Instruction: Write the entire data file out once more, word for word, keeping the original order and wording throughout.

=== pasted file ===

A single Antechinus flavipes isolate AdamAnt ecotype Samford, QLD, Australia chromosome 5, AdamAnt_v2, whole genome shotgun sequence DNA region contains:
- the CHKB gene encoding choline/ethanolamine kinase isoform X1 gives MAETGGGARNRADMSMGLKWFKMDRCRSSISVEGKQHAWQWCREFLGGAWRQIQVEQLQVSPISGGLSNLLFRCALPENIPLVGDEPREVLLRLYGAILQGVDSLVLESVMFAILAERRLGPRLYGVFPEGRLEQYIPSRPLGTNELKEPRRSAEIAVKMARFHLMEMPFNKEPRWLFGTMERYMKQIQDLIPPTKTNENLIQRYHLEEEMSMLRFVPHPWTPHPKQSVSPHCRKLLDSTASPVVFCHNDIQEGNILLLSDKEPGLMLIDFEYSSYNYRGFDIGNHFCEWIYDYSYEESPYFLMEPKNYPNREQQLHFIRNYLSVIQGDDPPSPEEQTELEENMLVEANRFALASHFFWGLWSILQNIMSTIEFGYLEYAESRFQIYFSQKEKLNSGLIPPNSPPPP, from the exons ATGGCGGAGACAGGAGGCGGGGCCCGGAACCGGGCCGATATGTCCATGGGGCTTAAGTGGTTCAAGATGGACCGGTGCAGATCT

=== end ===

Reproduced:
A single Antechinus flavipes isolate AdamAnt ecotype Samford, QLD, Australia chromosome 5, AdamAnt_v2, whole genome shotgun sequence DNA region contains:
- the CHKB gene encoding choline/ethanolamine kinase isoform X1 gives MAETGGGARNRADMSMGLKWFKMDRCRSSISVEGKQHAWQWCREFLGGAWRQIQVEQLQVSPISGGLSNLLFRCALPENIPLVGDEPREVLLRLYGAILQGVDSLVLESVMFAILAERRLGPRLYGVFPEGRLEQYIPSRPLGTNELKEPRRSAEIAVKMARFHLMEMPFNKEPRWLFGTMERYMKQIQDLIPPTKTNENLIQRYHLEEEMSMLRFVPHPWTPHPKQSVSPHCRKLLDSTASPVVFCHNDIQEGNILLLSDKEPGLMLIDFEYSSYNYRGFDIGNHFCEWIYDYSYEESPYFLMEPKNYPNREQQLHFIRNYLSVIQGDDPPSPEEQTELEENMLVEANRFALASHFFWGLWSILQNIMSTIEFGYLEYAESRFQIYFSQKEKLNSGLIPPNSPPPP, from the exons ATGGCGGAGACAGGAGGCGGGGCCCGGAACCGGGCCGATATGTCCATGGGGCTTAAGTGGTTCAAGATGGACCGGTGCAGATCT